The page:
Monday, September 30, 2013

Creating contract-first web services with Spring WS

1   Introduction


This article explains how to implement and test a SOAP web service using the Spring Web Services project. This example uses JAXB2 for (un)marshalling. To develop the service, I’ll use the contract-first approach, which consists in definning the service contract first, and based on this contract implement the service.

The article is divided into the following sections:

2   Explaining the application
3   Implementing the service
3.1   Creating the contract
3.2   Generating Java classes
3.3   Implementing the SOAP endpoint
3.4   Configuring the application
4   Testing the service
5   Additional information
5.1   Implementing the client
5.2   How it works internally


2   Explaining the application


The example application processes orders. We’ve got a front controller (messageDispatcher servlet) that will handle order requests, invoke the service to process the order and return a result.


You can get the source code at github.


3   Implementing the service
3.1   Creating the contract


Since we will use the contract-first approach, the simplest way to create the contract is by first definning sample xml documents and from that, we will generate the contract using a tool. Below are the sample xml documents:

client-request.xml

client-response.xml

In order to create the schema, we can use Trang, which is an open source tool that will allow us to generate the xsd schema from the xml documents. I’ve included this library into the project build path (you can get this jar from Trang web site) and I’ve created an Ant task for executing the conversion:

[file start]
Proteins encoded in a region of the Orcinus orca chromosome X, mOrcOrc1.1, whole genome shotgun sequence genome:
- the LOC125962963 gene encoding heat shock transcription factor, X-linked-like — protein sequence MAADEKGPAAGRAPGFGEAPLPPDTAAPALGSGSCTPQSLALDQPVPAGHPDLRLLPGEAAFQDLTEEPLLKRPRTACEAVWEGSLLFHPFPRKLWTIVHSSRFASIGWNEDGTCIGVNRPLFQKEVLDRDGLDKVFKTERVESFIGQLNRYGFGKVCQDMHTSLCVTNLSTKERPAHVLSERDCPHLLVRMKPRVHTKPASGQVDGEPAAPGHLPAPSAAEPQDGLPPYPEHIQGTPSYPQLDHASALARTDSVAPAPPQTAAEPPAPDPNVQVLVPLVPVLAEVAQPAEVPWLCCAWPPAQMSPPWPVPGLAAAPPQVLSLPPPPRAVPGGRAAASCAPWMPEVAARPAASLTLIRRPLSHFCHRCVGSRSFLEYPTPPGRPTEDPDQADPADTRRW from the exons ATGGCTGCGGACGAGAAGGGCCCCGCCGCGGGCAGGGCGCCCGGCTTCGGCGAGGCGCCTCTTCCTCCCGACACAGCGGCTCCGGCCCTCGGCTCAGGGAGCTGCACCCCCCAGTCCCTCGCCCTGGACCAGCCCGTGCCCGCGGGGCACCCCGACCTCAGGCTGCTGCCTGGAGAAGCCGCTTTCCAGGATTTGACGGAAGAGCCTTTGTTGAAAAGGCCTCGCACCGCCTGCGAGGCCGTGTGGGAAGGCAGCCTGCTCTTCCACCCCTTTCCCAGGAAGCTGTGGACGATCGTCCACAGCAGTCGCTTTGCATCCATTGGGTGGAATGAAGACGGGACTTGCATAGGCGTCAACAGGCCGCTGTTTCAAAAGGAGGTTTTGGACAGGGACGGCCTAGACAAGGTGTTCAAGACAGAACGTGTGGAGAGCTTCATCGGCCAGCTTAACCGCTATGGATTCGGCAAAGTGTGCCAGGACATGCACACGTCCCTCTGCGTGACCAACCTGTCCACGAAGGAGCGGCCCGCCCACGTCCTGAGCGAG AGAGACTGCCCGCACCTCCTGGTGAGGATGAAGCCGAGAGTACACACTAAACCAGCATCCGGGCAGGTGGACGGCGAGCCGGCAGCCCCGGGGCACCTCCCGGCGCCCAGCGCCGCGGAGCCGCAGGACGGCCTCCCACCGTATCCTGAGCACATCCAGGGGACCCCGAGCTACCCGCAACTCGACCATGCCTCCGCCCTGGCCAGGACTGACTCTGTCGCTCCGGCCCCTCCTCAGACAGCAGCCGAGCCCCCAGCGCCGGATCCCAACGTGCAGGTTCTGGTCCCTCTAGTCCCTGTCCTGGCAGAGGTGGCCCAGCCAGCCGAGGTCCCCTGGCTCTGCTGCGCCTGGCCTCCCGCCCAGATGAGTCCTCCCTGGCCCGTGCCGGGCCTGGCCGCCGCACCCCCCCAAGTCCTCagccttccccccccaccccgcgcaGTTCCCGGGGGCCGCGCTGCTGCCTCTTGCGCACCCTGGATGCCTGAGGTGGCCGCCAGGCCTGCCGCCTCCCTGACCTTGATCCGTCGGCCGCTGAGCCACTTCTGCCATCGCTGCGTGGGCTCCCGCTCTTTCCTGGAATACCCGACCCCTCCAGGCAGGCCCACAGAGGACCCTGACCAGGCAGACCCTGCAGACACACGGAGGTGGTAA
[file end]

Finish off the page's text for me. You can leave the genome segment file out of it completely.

generate-schema.xml

Once the Ant task is executed, it will generate the schemas. Since schemas have been automatically generated, it is possible that we need to make some modifications to adapt it to our needs. Let’s take a look:

client-request.xsd
client-response.xsd

We can add different validations to these schemas, but in this example I’ll just modify several types like clientId, productId and confirmationId (xs:string) and orderDate (xs:date). The mapping of XML data types to Java types is done by JAXB. You can check which are the mappings provided here.

To finish with the schema, we will copy the response element into the request schema. I’ve created a third schema with both response and request:

client-service.xsd

The last step would consist in writting the contract, generally expressed as a WSDL file. If you don’t want to create it by hand, the Spring-ws project provides us with a way to generate this file from an XSD schema. We will use this second approach as you will see in the configuring the application section.


3.2   Generating Java classes


We will use JAXB2 to generate request and response objects. The XJC compiler from JAXB will be responsible of converting these objects from the XSD schema that we generated before. It will be executed as an Ant task:
This task will create Java classes in the xpadro.spring.ws.types package (you may need to refresh the project).



3.3   Implementing the SOAP endpoint


The endpoint receives the unmarshalled message payload and uses this data to invoke the order service. It will then return the service response, which will be marshalled by the endpoint adapter:
Here's a brief description of the annotations used by the endpoint:

@Endpoint: Registers the class as a component. In this way, the class will be detected by component scan.

@PayloadRoot: Registers the endpoint method as a handler for a request. This annotation will define what type of request message can be handled by the method. In our example, it will receive messages where its payload root element has the same namespace as defined in the XSD schema we created, and its local name is the one defined for the request (clientDataRequest).